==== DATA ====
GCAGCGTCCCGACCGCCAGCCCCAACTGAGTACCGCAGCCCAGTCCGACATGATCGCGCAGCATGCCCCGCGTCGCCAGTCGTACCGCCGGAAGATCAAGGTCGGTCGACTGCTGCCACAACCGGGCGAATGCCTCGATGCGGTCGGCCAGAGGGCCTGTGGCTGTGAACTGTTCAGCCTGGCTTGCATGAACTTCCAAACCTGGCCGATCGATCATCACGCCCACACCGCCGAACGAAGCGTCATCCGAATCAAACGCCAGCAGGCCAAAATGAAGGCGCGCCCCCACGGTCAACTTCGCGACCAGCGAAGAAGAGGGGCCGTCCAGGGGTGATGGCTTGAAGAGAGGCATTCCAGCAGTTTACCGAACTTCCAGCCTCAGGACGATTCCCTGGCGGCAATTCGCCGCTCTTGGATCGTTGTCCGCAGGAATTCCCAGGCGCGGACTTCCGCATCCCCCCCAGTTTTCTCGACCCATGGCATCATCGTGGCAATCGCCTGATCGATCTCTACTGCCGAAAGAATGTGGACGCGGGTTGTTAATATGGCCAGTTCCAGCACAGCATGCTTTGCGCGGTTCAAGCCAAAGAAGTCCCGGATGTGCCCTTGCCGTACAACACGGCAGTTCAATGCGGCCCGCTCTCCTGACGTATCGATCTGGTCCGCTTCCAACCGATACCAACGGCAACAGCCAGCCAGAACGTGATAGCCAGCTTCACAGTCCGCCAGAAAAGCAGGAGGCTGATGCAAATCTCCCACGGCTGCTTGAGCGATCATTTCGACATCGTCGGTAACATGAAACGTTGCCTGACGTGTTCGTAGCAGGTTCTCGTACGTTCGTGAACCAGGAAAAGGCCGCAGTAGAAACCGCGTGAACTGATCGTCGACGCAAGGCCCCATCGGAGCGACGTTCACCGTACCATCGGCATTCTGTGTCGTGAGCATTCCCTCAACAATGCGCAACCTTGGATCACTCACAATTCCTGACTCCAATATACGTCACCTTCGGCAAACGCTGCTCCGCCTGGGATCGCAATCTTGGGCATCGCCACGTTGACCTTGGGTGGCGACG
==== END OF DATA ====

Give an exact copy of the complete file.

GCAGCGTCCCGACCGCCAGCCCCAACTGAGTACCGCAGCCCAGTCCGACATGATCGCGCAGCATGCCCCGCGTCGCCAGTCGTACCGCCGGAAGATCAAGGTCGGTCGACTGCTGCCACAACCGGGCGAATGCCTCGATGCGGTCGGCCAGAGGGCCTGTGGCTGTGAACTGTTCAGCCTGGCTTGCATGAACTTCCAAACCTGGCCGATCGATCATCACGCCCACACCGCCGAACGAAGCGTCATCCGAATCAAACGCCAGCAGGCCAAAATGAAGGCGCGCCCCCACGGTCAACTTCGCGACCAGCGAAGAAGAGGGGCCGTCCAGGGGTGATGGCTTGAAGAGAGGCATTCCAGCAGTTTACCGAACTTCCAGCCTCAGGACGATTCCCTGGCGGCAATTCGCCGCTCTTGGATCGTTGTCCGCAGGAATTCCCAGGCGCGGACTTCCGCATCCCCCCCAGTTTTCTCGACCCATGGCATCATCGTGGCAATCGCCTGATCGATCTCTACTGCCGAAAGAATGTGGACGCGGGTTGTTAATATGGCCAGTTCCAGCACAGCATGCTTTGCGCGGTTCAAGCCAAAGAAGTCCCGGATGTGCCCTTGCCGTACAACACGGCAGTTCAATGCGGCCCGCTCTCCTGACGTATCGATCTGGTCCGCTTCCAACCGATACCAACGGCAACAGCCAGCCAGAACGTGATAGCCAGCTTCACAGTCCGCCAGAAAAGCAGGAGGCTGATGCAAATCTCCCACGGCTGCTTGAGCGATCATTTCGACATCGTCGGTAACATGAAACGTTGCCTGACGTGTTCGTAGCAGGTTCTCGTACGTTCGTGAACCAGGAAAAGGCCGCAGTAGAAACCGCGTGAACTGATCGTCGACGCAAGGCCCCATCGGAGCGACGTTCACCGTACCATCGGCATTCTGTGTCGTGAGCATTCCCTCAACAATGCGCAACCTTGGATCACTCACAATTCCTGACTCCAATATACGTCACCTTCGGCAAACGCTGCTCCGCCTGGGATCGCAATCTTGGGCATCGCCACGTTGACCTTGGGTGGCGACG